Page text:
It's time for doctors to start asking every patient, every time: Have you engaged in any illicit drug use?
That's the new advice from a panel of public health experts who examined whether a primary care physician's time is well spent -- and whether patients' interests are served -- by routine screening for drug abuse.
A draft report issued this week by the U.S. Preventive Services Task Force recommends that all U.S. adults be screened for illicit drug use as long as their doctors can do so accurately and, when abuse is detected, offer their patients effective treatment or refer them to someone who can.
Questions about drug use should not only cover the possibility that a patient is taking illegal street drugs such as cocaine or heroin, the task force said. They should also explore whether a patient might be sneaking pills from a family member's pain medication or getting a boost from stimulants prescribed for a child with attention-deficit/hyperactivity disorder.
An acknowledgment of drug use should prompt a physician to warn patients about the dangers they are courting, offer medication-assisted therapy for addiction if appropriate, and refer patients to counseling and further treatment.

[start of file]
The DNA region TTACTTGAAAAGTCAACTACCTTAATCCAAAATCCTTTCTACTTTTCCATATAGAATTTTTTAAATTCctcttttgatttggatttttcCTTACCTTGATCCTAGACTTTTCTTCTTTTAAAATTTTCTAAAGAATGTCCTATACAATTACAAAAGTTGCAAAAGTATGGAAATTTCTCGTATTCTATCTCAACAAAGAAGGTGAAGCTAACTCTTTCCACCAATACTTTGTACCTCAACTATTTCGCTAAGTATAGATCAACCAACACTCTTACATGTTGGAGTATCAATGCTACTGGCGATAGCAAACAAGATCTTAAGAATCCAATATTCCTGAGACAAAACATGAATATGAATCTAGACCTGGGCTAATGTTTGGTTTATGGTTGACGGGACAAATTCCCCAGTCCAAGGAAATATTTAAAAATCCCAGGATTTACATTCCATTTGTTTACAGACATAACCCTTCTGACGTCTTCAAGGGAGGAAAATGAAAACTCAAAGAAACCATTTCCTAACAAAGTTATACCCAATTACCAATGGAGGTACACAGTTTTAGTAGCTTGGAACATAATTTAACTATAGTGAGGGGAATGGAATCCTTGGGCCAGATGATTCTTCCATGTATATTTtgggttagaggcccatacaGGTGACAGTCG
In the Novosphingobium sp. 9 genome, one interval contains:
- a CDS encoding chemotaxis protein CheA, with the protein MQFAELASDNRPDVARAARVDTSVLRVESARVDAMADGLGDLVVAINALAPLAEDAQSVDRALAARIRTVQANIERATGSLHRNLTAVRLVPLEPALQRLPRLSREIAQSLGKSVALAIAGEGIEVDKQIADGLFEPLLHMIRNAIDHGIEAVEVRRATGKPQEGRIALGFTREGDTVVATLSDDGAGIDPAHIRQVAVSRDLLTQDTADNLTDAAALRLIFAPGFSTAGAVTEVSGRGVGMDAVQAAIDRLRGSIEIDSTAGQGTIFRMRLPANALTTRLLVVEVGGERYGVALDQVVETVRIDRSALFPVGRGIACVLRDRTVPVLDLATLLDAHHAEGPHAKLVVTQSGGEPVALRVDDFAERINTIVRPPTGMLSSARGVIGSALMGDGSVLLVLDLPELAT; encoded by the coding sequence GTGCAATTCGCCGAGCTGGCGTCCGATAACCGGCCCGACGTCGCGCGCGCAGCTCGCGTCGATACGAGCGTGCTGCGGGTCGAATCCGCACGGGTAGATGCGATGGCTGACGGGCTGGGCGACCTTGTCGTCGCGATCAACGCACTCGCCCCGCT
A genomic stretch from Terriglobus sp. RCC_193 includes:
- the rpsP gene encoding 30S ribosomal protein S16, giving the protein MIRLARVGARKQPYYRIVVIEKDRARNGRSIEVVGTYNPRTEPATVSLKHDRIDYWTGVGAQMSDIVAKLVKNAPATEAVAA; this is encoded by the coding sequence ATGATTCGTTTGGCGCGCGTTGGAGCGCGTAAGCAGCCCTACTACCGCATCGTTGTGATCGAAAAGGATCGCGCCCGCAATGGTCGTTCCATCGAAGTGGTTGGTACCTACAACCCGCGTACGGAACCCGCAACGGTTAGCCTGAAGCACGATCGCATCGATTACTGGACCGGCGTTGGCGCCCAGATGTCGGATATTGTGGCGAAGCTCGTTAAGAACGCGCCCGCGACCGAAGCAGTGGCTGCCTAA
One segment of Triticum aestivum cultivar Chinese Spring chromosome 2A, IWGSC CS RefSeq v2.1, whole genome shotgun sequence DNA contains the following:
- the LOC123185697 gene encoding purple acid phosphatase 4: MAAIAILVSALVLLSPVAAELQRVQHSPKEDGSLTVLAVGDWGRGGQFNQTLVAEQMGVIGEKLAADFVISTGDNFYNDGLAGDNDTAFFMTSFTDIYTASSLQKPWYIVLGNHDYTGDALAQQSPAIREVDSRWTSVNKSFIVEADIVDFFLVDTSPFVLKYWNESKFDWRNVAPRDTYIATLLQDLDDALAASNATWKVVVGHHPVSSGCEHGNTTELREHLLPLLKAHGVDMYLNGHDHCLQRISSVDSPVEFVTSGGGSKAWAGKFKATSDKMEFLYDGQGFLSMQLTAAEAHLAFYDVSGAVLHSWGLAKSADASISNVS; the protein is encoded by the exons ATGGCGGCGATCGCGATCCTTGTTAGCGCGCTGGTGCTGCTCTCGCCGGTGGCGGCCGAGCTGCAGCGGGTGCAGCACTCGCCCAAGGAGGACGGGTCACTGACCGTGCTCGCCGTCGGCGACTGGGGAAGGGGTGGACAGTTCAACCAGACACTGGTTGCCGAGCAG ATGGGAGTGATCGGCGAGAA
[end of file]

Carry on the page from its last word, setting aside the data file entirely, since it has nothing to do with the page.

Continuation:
The task force has long advised doctors to query American adults -- and in some cases adolescents -- about their drinking and smoking habits. If the new recommendation is adopted, drug abuse would join the list of risky behaviors to be diagnosed and often treated by primary care doctors.
At a time when addiction has become a leading cause of disability in the U.S. and drug poisonings have become the No. 1 cause of injury-related deaths, some say the panel's advice is long overdue.
"We've been doing this for almost a decade in my office," said Dr. Gary LeRoy, a staff physician at the East Dayton Health Clinic in Dayton, Ohio, and president-elect of the American Academy of Family Physicians.
The draft recommendation, released Tuesday, leaves no doubt about the extent of drug abuse in America, he said. A nationwide survey conducted in 2017 by the Substance Abuse and Mental Health Services Administration found that 30.5 million people -- roughly 11.5% of American adults -- said they had used illicit drugs in the past month.
"All of us should be keenly aware that on average, one in 10 of our patients are doing drugs -- whether we ask them or not -- and we're not going to cause someone to use illicit drugs because we ask the question," LeRoy said. "When you create an atmosphere of trust where you have safe conversations, they appreciate that you ask."